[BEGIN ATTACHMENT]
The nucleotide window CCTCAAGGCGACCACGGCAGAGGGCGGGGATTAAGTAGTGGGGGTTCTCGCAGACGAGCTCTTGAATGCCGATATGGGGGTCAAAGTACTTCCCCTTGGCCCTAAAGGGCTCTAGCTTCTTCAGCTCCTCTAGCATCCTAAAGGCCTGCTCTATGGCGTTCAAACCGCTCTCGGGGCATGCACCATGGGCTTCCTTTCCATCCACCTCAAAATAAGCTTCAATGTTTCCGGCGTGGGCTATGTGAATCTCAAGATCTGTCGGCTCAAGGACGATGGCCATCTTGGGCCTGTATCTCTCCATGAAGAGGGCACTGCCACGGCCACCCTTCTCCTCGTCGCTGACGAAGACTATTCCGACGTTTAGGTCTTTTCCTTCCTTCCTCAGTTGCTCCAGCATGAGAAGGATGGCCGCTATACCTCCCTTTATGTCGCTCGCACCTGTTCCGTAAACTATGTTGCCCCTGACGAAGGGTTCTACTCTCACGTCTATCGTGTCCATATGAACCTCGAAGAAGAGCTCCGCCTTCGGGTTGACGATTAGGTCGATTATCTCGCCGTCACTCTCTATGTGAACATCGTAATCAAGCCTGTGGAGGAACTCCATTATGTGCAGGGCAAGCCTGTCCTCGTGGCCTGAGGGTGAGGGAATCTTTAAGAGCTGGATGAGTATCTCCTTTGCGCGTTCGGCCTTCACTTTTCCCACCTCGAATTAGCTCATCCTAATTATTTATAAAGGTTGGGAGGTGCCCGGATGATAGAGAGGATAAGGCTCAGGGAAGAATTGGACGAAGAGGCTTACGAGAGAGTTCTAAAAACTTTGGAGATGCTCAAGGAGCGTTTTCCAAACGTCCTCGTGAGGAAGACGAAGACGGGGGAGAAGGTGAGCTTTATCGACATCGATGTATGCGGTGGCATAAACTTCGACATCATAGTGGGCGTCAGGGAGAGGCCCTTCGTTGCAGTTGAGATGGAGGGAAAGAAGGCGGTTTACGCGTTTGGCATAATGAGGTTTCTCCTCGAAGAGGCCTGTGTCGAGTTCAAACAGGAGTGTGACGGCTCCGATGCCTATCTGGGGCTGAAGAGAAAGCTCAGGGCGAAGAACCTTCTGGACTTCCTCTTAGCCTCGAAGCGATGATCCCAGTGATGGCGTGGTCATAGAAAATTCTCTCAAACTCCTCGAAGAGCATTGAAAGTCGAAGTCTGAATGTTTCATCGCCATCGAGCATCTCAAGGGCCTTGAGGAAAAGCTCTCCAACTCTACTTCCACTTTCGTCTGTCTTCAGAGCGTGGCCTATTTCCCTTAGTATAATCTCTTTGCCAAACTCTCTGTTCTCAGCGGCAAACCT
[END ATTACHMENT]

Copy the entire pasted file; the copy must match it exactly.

The nucleotide window CCTCAAGGCGACCACGGCAGAGGGCGGGGATTAAGTAGTGGGGGTTCTCGCAGACGAGCTCTTGAATGCCGATATGGGGGTCAAAGTACTTCCCCTTGGCCCTAAAGGGCTCTAGCTTCTTCAGCTCCTCTAGCATCCTAAAGGCCTGCTCTATGGCGTTCAAACCGCTCTCGGGGCATGCACCATGGGCTTCCTTTCCATCCACCTCAAAATAAGCTTCAATGTTTCCGGCGTGGGCTATGTGAATCTCAAGATCTGTCGGCTCAAGGACGATGGCCATCTTGGGCCTGTATCTCTCCATGAAGAGGGCACTGCCACGGCCACCCTTCTCCTCGTCGCTGACGAAGACTATTCCGACGTTTAGGTCTTTTCCTTCCTTCCTCAGTTGCTCCAGCATGAGAAGGATGGCCGCTATACCTCCCTTTATGTCGCTCGCACCTGTTCCGTAAACTATGTTGCCCCTGACGAAGGGTTCTACTCTCACGTCTATCGTGTCCATATGAACCTCGAAGAAGAGCTCCGCCTTCGGGTTGACGATTAGGTCGATTATCTCGCCGTCACTCTCTATGTGAACATCGTAATCAAGCCTGTGGAGGAACTCCATTATGTGCAGGGCAAGCCTGTCCTCGTGGCCTGAGGGTGAGGGAATCTTTAAGAGCTGGATGAGTATCTCCTTTGCGCGTTCGGCCTTCACTTTTCCCACCTCGAATTAGCTCATCCTAATTATTTATAAAGGTTGGGAGGTGCCCGGATGATAGAGAGGATAAGGCTCAGGGAAGAATTGGACGAAGAGGCTTACGAGAGAGTTCTAAAAACTTTGGAGATGCTCAAGGAGCGTTTTCCAAACGTCCTCGTGAGGAAGACGAAGACGGGGGAGAAGGTGAGCTTTATCGACATCGATGTATGCGGTGGCATAAACTTCGACATCATAGTGGGCGTCAGGGAGAGGCCCTTCGTTGCAGTTGAGATGGAGGGAAAGAAGGCGGTTTACGCGTTTGGCATAATGAGGTTTCTCCTCGAAGAGGCCTGTGTCGAGTTCAAACAGGAGTGTGACGGCTCCGATGCCTATCTGGGGCTGAAGAGAAAGCTCAGGGCGAAGAACCTTCTGGACTTCCTCTTAGCCTCGAAGCGATGATCCCAGTGATGGCGTGGTCATAGAAAATTCTCTCAAACTCCTCGAAGAGCATTGAAAGTCGAAGTCTGAATGTTTCATCGCCATCGAGCATCTCAAGGGCCTTGAGGAAAAGCTCTCCAACTCTACTTCCACTTTCGTCTGTCTTCAGAGCGTGGCCTATTTCCCTTAGTATAATCTCTTTGCCAAACTCTCTGTTCTCAGCGGCAAACCT